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Thai, Burma police in drugs’ talks

Senior police officials from Thailand were in Naypyidaw yesterday for a meeting with their Burmese counterparts over the perennial issue of cross-border human and drugs’ trafficking.

Burma and Thailand share a lengthy and porous border, and Thailand has become the top destination for Burma’s sizeable output of narcotics, much of which comes from Shan state.

The main Shan border crossing between Tachilek and Thailand’s Mae Sai is one of Southeast Asia’s busiest trafficking routes. Despite being heavily manned, drugs continue to pour across the river that snakes its way along the frontier.

Thai police chief Wichean Potephosree, who led the delegation to Naypyidaw, told reporters yesterday that the two governments would stretch their cooperation to beyond the Mae Sai district as unofficial crossings along the 2,400 kilometre border act as gateways for traffickers.

The reputed main source for Burma’s drugs market is the United Wa State Army (UWSA), which in its heyday in the 1990s was the world’s biggest heroin producer. With some 30,000 troops, it is Burma’s largest ethnic armed group and controls swathes of territory in Shan state.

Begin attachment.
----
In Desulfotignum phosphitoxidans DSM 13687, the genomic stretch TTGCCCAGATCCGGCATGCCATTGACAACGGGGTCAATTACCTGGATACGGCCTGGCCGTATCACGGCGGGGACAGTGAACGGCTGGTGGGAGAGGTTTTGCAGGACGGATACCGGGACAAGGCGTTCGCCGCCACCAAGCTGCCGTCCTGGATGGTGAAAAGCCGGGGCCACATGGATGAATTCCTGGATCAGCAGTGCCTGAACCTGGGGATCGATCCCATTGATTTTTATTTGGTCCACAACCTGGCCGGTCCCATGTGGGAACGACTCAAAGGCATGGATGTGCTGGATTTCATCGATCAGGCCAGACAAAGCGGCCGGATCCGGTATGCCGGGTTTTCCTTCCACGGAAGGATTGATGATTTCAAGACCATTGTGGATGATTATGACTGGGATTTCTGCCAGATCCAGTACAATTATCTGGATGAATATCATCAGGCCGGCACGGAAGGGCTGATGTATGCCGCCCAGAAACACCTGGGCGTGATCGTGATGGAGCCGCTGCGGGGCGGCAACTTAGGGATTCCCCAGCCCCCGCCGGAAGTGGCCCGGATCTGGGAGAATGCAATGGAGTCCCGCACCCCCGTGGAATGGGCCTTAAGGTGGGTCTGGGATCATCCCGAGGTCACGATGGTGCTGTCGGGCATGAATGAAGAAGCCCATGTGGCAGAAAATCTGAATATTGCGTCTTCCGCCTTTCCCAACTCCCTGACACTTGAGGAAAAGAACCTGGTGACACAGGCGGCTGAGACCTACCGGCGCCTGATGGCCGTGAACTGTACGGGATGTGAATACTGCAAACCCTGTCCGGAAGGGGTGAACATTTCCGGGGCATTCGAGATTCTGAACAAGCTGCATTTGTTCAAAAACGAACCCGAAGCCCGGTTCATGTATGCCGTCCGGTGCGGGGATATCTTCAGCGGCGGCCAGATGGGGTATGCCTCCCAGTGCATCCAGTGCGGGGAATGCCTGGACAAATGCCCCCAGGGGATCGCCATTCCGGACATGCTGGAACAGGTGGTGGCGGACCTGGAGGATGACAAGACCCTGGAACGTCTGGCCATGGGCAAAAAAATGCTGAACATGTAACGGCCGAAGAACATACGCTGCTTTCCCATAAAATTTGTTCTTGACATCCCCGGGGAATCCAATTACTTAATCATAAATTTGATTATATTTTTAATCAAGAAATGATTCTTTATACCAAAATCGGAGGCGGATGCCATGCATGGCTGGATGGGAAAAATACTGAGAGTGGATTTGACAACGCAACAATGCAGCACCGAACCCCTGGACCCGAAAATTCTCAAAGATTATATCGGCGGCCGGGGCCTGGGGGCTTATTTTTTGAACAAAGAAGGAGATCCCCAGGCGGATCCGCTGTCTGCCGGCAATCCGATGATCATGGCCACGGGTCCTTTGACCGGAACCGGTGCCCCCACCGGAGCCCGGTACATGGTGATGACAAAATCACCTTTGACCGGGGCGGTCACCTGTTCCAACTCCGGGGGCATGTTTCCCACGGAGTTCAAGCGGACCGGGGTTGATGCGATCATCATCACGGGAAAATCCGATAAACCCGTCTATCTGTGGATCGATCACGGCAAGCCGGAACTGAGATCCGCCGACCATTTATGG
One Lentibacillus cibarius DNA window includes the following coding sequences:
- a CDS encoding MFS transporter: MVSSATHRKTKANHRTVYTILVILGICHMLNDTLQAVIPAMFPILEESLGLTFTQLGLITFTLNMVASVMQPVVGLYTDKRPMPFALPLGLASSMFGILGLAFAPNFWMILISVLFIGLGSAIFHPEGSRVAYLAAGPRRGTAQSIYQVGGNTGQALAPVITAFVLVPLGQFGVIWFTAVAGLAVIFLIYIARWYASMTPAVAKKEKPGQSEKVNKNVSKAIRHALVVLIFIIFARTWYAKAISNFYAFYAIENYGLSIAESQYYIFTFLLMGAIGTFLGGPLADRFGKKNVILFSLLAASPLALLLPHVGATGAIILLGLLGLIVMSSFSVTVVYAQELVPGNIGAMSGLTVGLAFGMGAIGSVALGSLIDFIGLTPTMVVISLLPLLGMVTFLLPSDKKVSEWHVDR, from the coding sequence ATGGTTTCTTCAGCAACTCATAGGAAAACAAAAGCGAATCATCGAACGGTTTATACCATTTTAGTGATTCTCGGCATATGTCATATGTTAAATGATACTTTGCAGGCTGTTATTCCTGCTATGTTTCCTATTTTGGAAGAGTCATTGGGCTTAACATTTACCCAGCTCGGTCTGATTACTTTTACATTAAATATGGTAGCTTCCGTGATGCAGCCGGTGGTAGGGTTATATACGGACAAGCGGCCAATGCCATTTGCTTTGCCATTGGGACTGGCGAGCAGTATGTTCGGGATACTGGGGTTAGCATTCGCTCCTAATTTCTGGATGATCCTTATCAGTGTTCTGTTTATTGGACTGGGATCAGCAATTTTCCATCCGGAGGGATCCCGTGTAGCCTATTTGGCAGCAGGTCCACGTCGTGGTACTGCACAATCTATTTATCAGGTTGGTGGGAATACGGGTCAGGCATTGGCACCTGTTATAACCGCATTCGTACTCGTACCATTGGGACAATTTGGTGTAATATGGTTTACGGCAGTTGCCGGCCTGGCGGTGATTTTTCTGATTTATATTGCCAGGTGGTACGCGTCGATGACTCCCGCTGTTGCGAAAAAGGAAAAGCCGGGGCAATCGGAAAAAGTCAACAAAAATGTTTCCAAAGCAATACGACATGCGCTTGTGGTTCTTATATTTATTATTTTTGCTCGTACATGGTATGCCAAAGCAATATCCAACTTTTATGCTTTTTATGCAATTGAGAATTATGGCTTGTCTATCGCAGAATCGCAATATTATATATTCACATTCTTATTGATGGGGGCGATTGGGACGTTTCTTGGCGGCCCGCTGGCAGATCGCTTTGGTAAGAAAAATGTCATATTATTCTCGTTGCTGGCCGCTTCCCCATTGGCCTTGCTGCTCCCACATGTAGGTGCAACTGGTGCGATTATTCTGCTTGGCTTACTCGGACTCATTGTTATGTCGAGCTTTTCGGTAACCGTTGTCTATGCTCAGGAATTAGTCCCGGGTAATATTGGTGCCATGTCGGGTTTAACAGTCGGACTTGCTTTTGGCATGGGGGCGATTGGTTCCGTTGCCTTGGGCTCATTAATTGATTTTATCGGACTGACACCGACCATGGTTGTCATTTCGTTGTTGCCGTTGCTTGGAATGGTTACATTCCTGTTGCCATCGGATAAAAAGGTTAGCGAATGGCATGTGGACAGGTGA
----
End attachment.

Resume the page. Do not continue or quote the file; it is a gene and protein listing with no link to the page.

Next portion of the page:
But in recent years a number of pro-government militias have risen as competitors in the market. According to the Shan Drug Watch Report, government-backed militias had indeed taken over ethnic armies as Burma’s main drugs’ producers.

Khunsai Jaiyen, who edits the report, told DVB that the Burmese government was using anti-narcotics operations as a pretext to crush the UWSA, which refused to become a Naypyidaw-controlled Border Guard Force (BGF).

“The [UWSA] has become the number one target for Naypyidaw, which is blocking business opportunities for the group,” he said. “Most of the drugs these days are produced by militias and BGF units backed by the government.”

US government figures show Thailand to be a major trading zone for narcotics produced in Burma. More than 32 million methamphetamine pills were smuggled into Thailand last year.

Trafficking of Burmese into Thailand has also been a contentious issue between the two countries. The Thai government in May announced a crackdown on human trafficking rackets, many of which lure poor Burmese over the border with promises of high-earning jobs. Many of these are then forced into slave-like conditions.


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